Estate administration, in basic terms, is the process of maintenance and distribution of a person's assets after they die.
If the decedent wrote a will before his or her death in Morrow, Georgia, the process will be carried out according to the directives contained in the will, assuming they are valid and enforceable.
Most frequently, a will names a person to serve as executor, whose job it is to ensure that the estate is properly administered.
The executor usually has at least some work cut out for them. This apparently raises the issue of compensation. The easiest way to ensure that the executor does his or her job is simply to appoint the person who has the most to gain from the will. That way, they cannot inherit until the process is completed.
What if The Will Does Not Name an Executor?
If a will in Morrow, Georgia does not name a person to serve as executor, or the decedent dies without having written a will, the court will appoint a person to act as estate administrator.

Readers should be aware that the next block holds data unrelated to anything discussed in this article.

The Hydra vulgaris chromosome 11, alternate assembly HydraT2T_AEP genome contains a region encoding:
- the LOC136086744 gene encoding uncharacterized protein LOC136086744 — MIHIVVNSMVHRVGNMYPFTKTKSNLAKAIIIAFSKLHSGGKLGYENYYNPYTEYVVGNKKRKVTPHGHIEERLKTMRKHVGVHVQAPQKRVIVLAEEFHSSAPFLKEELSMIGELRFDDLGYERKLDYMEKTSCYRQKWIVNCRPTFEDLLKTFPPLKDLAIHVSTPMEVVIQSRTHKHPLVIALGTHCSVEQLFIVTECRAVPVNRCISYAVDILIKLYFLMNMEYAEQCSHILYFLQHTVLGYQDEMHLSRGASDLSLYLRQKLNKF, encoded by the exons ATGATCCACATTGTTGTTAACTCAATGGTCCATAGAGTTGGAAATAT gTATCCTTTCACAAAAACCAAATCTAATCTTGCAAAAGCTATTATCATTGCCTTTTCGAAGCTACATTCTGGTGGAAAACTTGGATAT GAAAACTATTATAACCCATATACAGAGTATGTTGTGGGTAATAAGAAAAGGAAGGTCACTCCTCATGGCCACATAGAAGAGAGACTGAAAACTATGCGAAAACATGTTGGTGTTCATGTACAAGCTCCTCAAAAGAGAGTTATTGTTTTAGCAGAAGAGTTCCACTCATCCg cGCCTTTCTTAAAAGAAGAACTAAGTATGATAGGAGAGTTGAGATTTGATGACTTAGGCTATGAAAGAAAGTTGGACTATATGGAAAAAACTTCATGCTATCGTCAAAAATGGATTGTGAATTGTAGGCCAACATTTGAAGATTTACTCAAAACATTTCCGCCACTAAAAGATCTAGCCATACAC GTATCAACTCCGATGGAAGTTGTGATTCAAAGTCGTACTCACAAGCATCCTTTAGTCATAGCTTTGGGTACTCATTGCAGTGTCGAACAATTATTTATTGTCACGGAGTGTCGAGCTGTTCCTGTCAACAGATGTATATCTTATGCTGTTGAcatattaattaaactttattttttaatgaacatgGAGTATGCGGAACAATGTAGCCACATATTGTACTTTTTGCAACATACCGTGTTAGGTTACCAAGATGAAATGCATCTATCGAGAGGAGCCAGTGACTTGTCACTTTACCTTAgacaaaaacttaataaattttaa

This is normally the person who will benefit the most if the will is executed. If there is no will (a situation identified as "intestacy"), Georgia has a system of laws distributing the decedent's property to his or her closest living relative. In such a situation, the closest living relative has the most to gain from an orderly administration of the estate, so they will normally be appointed.
In cases where the will doesn't name an executor, or the person named is unable to take on that role for whatever reason, any person who has some direct stake in the decedent's estate (either because they're named in the will or stand to inherit by intestacy) can petition a Morrow, Georgia court to be appointed executor.
Whoever ends up as the executor, it is their responsibility to serve as the personal representative of the estate. They will be responsible for taking account of all of the decedent's assets and debts, as well as notifying beneficiaries who may be estranged from the decedent, among other things.
Can a Morrow, Georgia Estate Administration Attorney Help?
If you have unexpectedly been appointed to be the executor of a relative's estate, and don't know how to handle this process, you should speak with a knowledgeable Morrow, Georgia wills and trusts attorney.